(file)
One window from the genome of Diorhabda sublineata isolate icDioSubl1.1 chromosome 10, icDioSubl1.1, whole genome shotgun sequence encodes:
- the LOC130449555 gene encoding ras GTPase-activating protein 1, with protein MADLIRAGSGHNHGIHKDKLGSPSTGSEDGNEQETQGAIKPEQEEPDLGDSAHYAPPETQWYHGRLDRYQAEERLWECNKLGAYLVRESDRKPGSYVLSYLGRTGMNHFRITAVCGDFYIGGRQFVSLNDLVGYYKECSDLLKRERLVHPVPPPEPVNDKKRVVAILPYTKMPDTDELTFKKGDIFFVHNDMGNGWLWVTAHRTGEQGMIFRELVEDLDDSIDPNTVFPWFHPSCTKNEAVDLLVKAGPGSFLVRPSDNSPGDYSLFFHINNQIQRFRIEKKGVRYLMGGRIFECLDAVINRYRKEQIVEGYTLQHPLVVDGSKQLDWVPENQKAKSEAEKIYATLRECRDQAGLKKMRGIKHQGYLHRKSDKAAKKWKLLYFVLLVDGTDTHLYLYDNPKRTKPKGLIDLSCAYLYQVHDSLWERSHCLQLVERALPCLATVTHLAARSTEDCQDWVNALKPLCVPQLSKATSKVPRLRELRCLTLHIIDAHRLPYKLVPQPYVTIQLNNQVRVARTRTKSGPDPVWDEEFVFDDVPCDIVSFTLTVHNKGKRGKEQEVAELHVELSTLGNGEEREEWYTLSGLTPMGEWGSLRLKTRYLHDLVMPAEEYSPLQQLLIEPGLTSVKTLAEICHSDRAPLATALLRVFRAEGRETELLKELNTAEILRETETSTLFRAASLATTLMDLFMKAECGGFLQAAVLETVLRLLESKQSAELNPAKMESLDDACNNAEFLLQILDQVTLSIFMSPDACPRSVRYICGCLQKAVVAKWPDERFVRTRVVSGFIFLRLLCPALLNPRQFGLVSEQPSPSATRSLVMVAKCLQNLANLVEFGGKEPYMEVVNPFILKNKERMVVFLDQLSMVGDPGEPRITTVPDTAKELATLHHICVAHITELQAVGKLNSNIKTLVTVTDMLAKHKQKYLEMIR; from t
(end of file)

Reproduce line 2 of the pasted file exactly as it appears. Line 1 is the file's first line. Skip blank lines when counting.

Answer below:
- the LOC130449555 gene encoding ras GTPase-activating protein 1, with protein MADLIRAGSGHNHGIHKDKLGSPSTGSEDGNEQETQGAIKPEQEEPDLGDSAHYAPPETQWYHGRLDRYQAEERLWECNKLGAYLVRESDRKPGSYVLSYLGRTGMNHFRITAVCGDFYIGGRQFVSLNDLVGYYKECSDLLKRERLVHPVPPPEPVNDKKRVVAILPYTKMPDTDELTFKKGDIFFVHNDMGNGWLWVTAHRTGEQGMIFRELVEDLDDSIDPNTVFPWFHPSCTKNEAVDLLVKAGPGSFLVRPSDNSPGDYSLFFHINNQIQRFRIEKKGVRYLMGGRIFECLDAVINRYRKEQIVEGYTLQHPLVVDGSKQLDWVPENQKAKSEAEKIYATLRECRDQAGLKKMRGIKHQGYLHRKSDKAAKKWKLLYFVLLVDGTDTHLYLYDNPKRTKPKGLIDLSCAYLYQVHDSLWERSHCLQLVERALPCLATVTHLAARSTEDCQDWVNALKPLCVPQLSKATSKVPRLRELRCLTLHIIDAHRLPYKLVPQPYVTIQLNNQVRVARTRTKSGPDPVWDEEFVFDDVPCDIVSFTLTVHNKGKRGKEQEVAELHVELSTLGNGEEREEWYTLSGLTPMGEWGSLRLKTRYLHDLVMPAEEYSPLQQLLIEPGLTSVKTLAEICHSDRAPLATALLRVFRAEGRETELLKELNTAEILRETETSTLFRAASLATTLMDLFMKAECGGFLQAAVLETVLRLLESKQSAELNPAKMESLDDACNNAEFLLQILDQVTLSIFMSPDACPRSVRYICGCLQKAVVAKWPDERFVRTRVVSGFIFLRLLCPALLNPRQFGLVSEQPSPSATRSLVMVAKCLQNLANLVEFGGKEPYMEVVNPFILKNKERMVVFLDQLSMVGDPGEPRITTVPDTAKELATLHHICVAHITELQAVGKLNSNIKTLVTVTDMLAKHKQKYLEMIR; from t